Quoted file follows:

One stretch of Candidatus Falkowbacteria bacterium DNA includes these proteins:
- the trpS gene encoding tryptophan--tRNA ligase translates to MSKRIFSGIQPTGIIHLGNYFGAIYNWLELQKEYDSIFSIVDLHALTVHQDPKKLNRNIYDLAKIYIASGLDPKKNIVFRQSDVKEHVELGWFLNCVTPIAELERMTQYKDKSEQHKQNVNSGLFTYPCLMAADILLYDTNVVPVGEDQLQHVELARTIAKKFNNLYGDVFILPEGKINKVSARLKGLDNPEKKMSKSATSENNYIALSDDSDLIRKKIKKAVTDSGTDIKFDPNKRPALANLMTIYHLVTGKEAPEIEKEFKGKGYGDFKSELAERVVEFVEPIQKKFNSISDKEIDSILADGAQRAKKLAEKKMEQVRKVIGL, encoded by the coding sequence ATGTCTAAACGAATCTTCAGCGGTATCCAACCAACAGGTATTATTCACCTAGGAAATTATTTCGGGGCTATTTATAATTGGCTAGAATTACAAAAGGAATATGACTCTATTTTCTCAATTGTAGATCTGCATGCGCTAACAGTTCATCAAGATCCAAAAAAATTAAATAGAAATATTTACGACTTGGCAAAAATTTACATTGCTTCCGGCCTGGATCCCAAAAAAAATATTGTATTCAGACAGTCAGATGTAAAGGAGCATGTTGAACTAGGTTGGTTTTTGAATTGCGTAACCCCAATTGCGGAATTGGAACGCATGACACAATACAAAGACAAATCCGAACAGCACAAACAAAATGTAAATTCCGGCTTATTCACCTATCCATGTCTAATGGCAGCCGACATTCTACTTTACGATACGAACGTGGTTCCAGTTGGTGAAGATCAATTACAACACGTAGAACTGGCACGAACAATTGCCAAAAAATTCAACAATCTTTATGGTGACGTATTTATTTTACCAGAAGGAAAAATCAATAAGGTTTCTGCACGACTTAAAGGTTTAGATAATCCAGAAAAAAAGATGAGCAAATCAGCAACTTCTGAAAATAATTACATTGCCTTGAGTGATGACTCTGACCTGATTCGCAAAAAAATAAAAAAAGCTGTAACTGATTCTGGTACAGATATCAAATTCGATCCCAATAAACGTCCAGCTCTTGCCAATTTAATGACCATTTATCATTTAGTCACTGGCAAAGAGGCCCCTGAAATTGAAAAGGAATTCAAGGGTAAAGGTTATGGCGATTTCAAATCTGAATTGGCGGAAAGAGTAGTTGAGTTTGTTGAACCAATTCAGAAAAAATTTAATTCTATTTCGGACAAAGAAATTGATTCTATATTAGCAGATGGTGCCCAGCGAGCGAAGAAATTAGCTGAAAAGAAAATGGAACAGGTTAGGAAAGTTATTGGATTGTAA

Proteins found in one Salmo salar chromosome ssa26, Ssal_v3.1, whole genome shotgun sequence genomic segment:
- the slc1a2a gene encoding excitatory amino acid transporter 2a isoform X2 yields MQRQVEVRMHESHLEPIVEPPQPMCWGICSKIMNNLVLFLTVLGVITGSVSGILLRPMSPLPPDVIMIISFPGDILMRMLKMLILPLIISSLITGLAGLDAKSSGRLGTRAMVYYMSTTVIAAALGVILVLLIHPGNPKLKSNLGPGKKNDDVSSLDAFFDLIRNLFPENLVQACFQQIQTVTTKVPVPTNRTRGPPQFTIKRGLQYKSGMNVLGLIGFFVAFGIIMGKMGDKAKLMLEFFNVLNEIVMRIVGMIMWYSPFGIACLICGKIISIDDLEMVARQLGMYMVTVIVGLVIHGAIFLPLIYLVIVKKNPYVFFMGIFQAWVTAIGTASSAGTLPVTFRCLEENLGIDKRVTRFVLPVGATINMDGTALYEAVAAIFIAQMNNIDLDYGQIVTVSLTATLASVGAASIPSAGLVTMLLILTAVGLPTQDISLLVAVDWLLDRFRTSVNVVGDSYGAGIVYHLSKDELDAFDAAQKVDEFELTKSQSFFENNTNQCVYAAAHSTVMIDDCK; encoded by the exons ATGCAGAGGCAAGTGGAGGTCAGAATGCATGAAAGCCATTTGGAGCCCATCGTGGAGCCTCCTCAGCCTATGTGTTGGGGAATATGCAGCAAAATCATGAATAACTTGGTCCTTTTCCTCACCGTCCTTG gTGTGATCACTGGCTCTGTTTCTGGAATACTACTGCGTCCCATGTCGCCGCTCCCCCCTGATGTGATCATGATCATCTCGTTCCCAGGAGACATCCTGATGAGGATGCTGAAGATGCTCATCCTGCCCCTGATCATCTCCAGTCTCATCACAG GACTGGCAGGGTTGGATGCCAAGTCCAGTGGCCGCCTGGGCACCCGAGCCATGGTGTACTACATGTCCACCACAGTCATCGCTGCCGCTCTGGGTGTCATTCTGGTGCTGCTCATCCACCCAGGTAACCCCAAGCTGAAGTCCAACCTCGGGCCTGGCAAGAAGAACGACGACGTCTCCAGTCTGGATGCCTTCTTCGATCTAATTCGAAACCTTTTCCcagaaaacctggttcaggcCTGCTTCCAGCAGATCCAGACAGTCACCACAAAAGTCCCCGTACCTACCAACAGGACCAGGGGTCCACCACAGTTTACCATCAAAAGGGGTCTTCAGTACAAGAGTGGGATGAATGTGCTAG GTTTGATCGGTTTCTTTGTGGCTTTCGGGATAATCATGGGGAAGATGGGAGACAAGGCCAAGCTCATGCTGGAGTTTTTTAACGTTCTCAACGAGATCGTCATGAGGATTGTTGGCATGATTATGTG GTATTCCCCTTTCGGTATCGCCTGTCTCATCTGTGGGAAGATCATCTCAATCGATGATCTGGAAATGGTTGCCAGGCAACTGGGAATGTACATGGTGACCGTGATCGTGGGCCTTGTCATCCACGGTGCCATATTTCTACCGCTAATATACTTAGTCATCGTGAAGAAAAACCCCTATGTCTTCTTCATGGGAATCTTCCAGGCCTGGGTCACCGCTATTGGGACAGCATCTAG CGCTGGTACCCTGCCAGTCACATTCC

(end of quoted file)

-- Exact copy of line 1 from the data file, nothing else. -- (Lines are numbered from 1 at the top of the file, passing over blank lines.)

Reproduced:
One stretch of Candidatus Falkowbacteria bacterium DNA includes these proteins: